What is the space around us? Space is passive in Newton’s view, but dynamic in Einstein’s view. The entanglement of space and time determines the motion of objects. Therefore, after Einstein, space is no longer static, space is just like an actor, performing all kinds of performances in the space theater.
It’s one thing to imagine space as vibrant and resilient as fabric, but really? Is it just a metaphor or a description of the universe? One way to understand Einstein’s theory is to go to the edge of black holes.
It came from a strange place, the staff pool at the University of Stanford. In 1959, lenoshev met two colleagues there, William Fairbank and Bob cannon. Lenoshev was very excited to see the advertisement of a high-tech gyroscope. Although its appearance is different, its basic principle is the same as that of a children’s toy. The three men decided to launch the device on the spot. The axis of the gyroscope generally points in a fixed direction. But if the earth is really pulling space, then the axis of the gyroscope will also be pulled, pointing to change, so it can also be measured.
This calculation is very simple, with only one problem. Einstein’s theory predicts that the rotation of the earth will only cause a slight distortion in space, and its degree is like the height of a penny 100 kilometers away. After more than two years of trying to figure out how to make such a precise measurement, lenoshev finally made a plan to connect four free floating gyroscopes to a telescope. If space is distorted, then as time goes by, the gyroscope will no longer aim at the star because it is deep in the vortex of space. In 1962, they applied to NASA for assistance, and then received the gravitational probe B for one million dollars.
Initial members thought the plan would take three years. Gravitational probe B has become the longest experiment in history with its expanding scale. Ten years later, it successfully launched the telescope into space and produced the smoothest gyroscope.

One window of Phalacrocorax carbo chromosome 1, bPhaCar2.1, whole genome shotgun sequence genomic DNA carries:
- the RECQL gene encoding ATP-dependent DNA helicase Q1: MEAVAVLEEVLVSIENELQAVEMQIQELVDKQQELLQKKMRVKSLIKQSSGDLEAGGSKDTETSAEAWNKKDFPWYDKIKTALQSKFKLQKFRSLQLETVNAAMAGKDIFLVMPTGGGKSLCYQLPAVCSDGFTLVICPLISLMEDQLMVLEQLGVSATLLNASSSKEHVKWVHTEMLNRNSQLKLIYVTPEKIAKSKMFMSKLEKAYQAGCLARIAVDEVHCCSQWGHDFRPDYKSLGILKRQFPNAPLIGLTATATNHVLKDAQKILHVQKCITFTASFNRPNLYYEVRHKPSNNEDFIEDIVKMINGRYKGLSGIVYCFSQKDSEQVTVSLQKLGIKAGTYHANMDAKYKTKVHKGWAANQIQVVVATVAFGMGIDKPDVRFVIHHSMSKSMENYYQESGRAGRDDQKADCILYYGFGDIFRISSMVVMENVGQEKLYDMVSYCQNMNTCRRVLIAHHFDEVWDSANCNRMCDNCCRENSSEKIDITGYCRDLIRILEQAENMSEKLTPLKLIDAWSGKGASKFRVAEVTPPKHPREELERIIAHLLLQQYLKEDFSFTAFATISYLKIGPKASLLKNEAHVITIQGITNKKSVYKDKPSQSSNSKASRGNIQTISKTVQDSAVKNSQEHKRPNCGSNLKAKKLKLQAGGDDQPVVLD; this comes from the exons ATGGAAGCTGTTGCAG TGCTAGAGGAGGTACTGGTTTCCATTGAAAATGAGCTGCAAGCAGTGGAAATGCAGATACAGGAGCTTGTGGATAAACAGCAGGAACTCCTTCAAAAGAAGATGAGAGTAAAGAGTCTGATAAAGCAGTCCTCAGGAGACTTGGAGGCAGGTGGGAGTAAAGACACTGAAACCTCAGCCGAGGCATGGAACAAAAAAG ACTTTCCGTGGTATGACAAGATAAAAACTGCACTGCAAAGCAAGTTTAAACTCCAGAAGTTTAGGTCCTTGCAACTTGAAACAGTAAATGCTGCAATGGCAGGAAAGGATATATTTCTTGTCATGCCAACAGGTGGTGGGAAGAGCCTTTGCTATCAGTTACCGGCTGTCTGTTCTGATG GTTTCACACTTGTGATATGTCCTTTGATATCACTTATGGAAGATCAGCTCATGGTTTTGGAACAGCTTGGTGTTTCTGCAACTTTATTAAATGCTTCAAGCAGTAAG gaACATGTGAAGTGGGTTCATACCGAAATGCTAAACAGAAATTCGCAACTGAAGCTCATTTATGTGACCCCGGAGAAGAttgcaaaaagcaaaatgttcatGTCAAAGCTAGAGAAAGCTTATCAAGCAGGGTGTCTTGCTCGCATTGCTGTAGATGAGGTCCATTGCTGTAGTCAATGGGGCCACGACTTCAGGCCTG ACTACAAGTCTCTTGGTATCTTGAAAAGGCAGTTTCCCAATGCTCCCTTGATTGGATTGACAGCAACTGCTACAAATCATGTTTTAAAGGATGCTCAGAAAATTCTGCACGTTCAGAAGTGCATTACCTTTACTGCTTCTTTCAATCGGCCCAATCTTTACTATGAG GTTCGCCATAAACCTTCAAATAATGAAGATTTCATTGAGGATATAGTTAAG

The project took more than 40 years, cost 750 million dollars, and was almost canceled by NASA at one time. Finally, in April 2004, the team witnessed the launch of the telescope. In 1949, there were only three people sitting by the pond, still visible at a glance.
Gravity Probe B has been flying around the earth for more than a year, and the team nervously monitored its every move, trying to determine whether the earth has really distorted space. Finally, intelligence began to come in unconsciously, and there were problems. Due to the unexpected slight shaking of the gyroscope, it will cost millions of dollars, and the budget will soon run out. It seems that nearly half a century’s efforts will be in vain.
Then, at the last minute, two additional funds appeared, with private donations from the son of former retired team member William ferban and the royal family of Saudi Arabia. The data problem of the next two years was solved, showing the deviation of the gyroscope axis, which was close to that predicted by Einstein equation.
This experiment provides the most intuitive evidence in history that space does have something of its own, like cloth. If space is nothing, nothing can be distorted.